Diary of H. L. Mencken

Diary of H. L. Mencken

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by H. L. Mencken
     
 

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H. L. Mencken's diary was, at his own request, kept sealed in the vaults of Baltimore's Enoch Pratt Library for a quarter of a century after his death. The diary covers the years 1930 -- 1948, and provides a vivid, unvarnished, sometimes shocking picture of Mencken himself, his world, and his friends and antagonists, from Theodore Dreiser, F. Scott Fitzgerald,… See more details below

Overview

H. L. Mencken's diary was, at his own request, kept sealed in the vaults of Baltimore's Enoch Pratt Library for a quarter of a century after his death. The diary covers the years 1930 -- 1948, and provides a vivid, unvarnished, sometimes shocking picture of Mencken himself, his world, and his friends and antagonists, from Theodore Dreiser, F. Scott Fitzgerald, Sinclair Lewis, and William Faulkner to Franklin D. Roosevelt, for whom Mencken nourished a hatred that resulted in spectacular and celebrated feats of invective.

From the more than 2,000 pages of typescript that have now come to light, the Mencken scholar Charles A. Fecher has made a generous selection of entries carefully chosen to preserve the whole range, color, and impact of the diary. Here, full scale, is Mencken the unique observer and disturber of American society. And here too is Mencken the human being of wildly contradictory impulses: the skeptic who was prey to small superstitions, the dare-all warrior who was a hopeless hypochondriac, the loving husband and generous friend who was, alas, a bigot.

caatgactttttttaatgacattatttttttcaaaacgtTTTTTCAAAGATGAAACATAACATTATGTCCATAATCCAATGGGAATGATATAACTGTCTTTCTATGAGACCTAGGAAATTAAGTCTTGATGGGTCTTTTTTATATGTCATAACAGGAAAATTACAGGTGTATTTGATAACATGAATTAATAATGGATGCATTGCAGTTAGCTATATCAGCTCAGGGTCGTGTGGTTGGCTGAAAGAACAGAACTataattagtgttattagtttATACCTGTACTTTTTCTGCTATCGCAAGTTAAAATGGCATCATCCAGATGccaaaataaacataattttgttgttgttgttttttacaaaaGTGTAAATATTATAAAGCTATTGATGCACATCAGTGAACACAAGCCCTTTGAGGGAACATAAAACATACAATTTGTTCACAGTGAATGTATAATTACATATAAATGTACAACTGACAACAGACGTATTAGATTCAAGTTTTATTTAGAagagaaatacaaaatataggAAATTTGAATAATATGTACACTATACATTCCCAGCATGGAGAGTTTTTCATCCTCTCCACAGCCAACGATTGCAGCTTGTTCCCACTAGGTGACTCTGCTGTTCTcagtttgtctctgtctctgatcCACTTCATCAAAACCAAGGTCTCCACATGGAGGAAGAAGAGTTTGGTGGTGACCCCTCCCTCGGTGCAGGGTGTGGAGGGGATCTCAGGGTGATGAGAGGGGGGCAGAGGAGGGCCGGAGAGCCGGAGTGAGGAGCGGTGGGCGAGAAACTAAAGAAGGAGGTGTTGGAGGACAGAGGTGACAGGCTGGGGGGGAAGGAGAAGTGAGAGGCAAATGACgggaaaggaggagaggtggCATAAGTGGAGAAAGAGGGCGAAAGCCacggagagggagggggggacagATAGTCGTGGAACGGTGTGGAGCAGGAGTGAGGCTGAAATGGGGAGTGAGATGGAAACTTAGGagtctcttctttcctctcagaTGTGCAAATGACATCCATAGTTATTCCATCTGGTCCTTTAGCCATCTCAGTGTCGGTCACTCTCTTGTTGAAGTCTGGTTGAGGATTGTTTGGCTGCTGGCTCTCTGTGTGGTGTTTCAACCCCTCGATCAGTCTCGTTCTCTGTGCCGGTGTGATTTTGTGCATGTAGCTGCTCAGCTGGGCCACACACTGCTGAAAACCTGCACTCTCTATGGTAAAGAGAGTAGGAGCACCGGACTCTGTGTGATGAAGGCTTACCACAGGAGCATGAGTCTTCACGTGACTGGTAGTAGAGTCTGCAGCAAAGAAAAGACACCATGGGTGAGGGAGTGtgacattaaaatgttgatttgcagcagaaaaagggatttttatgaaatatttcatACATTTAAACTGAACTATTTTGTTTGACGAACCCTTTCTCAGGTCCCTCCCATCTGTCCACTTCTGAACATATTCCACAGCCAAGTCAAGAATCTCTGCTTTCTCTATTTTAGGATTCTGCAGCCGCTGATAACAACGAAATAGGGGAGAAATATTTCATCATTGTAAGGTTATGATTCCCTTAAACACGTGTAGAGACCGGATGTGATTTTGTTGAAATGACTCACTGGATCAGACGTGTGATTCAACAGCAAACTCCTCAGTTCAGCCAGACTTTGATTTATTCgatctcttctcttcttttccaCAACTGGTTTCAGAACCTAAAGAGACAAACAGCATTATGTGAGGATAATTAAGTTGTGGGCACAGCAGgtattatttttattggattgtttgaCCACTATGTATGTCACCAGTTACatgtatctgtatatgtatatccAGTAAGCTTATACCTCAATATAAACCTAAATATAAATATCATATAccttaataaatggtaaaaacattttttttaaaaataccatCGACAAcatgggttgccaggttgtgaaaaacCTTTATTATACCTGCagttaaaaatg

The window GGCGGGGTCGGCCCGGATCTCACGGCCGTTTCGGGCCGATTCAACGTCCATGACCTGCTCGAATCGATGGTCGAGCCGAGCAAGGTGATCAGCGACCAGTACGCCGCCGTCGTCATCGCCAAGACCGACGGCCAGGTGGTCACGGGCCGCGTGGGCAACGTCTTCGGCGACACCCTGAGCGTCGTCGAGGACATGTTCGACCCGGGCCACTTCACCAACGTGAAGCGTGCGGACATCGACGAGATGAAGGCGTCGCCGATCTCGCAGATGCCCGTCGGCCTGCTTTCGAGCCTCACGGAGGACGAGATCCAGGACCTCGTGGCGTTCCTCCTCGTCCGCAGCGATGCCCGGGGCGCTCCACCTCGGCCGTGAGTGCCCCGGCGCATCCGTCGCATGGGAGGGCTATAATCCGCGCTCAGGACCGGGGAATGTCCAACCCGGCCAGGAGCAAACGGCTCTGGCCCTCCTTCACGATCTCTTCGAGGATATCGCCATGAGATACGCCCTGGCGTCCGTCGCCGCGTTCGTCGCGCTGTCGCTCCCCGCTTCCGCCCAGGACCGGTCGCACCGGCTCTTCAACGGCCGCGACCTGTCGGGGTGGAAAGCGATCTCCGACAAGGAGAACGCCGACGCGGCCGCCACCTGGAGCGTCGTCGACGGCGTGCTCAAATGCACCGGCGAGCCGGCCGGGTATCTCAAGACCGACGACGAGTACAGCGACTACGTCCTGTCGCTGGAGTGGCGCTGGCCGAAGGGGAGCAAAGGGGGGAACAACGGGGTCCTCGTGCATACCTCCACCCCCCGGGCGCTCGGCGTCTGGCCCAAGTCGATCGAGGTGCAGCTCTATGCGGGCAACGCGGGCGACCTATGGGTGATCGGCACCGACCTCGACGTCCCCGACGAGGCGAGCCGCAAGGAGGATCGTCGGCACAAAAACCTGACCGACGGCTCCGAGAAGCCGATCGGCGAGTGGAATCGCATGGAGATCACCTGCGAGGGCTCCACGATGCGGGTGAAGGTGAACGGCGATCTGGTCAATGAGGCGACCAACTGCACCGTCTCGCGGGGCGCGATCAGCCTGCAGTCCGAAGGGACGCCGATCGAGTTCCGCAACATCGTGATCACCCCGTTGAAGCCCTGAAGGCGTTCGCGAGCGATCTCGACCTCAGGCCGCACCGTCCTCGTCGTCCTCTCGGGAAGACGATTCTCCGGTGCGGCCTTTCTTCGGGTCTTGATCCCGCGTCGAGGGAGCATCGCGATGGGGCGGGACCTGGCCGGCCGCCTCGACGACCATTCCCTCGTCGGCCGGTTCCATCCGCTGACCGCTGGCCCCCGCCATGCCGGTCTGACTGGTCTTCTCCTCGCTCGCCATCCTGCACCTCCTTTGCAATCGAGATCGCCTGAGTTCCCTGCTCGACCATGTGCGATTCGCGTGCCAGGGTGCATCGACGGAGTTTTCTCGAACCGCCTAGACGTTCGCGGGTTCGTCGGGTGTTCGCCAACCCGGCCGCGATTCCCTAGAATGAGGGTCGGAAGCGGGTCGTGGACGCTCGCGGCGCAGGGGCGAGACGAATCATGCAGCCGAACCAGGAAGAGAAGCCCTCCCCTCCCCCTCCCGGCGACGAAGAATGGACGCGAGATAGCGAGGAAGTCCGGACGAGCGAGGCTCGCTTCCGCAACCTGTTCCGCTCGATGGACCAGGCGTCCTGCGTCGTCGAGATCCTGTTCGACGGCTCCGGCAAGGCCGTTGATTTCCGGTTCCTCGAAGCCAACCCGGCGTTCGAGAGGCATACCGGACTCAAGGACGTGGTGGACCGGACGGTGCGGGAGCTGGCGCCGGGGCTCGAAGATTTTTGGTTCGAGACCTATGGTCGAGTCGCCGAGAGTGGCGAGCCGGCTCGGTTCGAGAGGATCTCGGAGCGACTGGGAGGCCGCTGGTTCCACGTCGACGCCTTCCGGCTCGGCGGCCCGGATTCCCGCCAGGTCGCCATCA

Mencken emerges from these pages unretouched -- in all the often outrageous gadfly vitality that made him, at his brilliant best, so important to the intellectual fabric of American life

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Editorial Reviews

Publishers Weekly - Publisher's Weekly
Hitherto unpublished, Mencken's diary, dashed off in spare moments between 1930 and 1948, discloses new things about his own tranquil, complacent life and about Dreiser, Hergesheimer, Sinclair Lewis, among other writers and prominent Americans. Fecher, a Mencken scholar in Baltimore, annotates entries that reveal Mencken the author, journalist, family man, friend, neighbor, eccentric humorist and curmudgeon. The diary displays Mencken's patronizing superiority toward blacks, an ugly attitude toward Jews, a ``maniacal'' hatred of Franklin D. Roosevelt, and sweeping generalizations about everything: ``When authors quarrel with their publishers I usually sympathize with the publishers, for they are nearly always in the right.'' Delightfully compulsive reading. (Jan.)
Library Journal
This is about one-third of the diary that Mencken kept from 1930 to 1948, with some marginal explanatory notes by Mencken scholar Fecher. The diary, which was sealed by Mencken's request for 25 years, reveals Mencken's daily thoughts about his activities and friends, as well as his attitudes and biases. Some insights into the literary world and the literary greats of the day may be gleaned here, but there is not much about Mencken's journalism career. Mencken followers will find the diary selections interesting, although not particularly revealing. As Fecher notes, the diary is ``perfectly consistent with all the other Menckens of fact and legend.'' For literature, social history, and larger journalism collections.-- Abraham Z. Bass, Northern Illinois Univ., DeKalb

Product Details

ISBN-13:
9780307808868
Publisher:
Knopf Doubleday Publishing Group
Publication date:
02/01/2012
Sold by:
Random House
Format:
NOOK Book
Pages:
400
Sales rank:
1,243,194
File size:
4 MB

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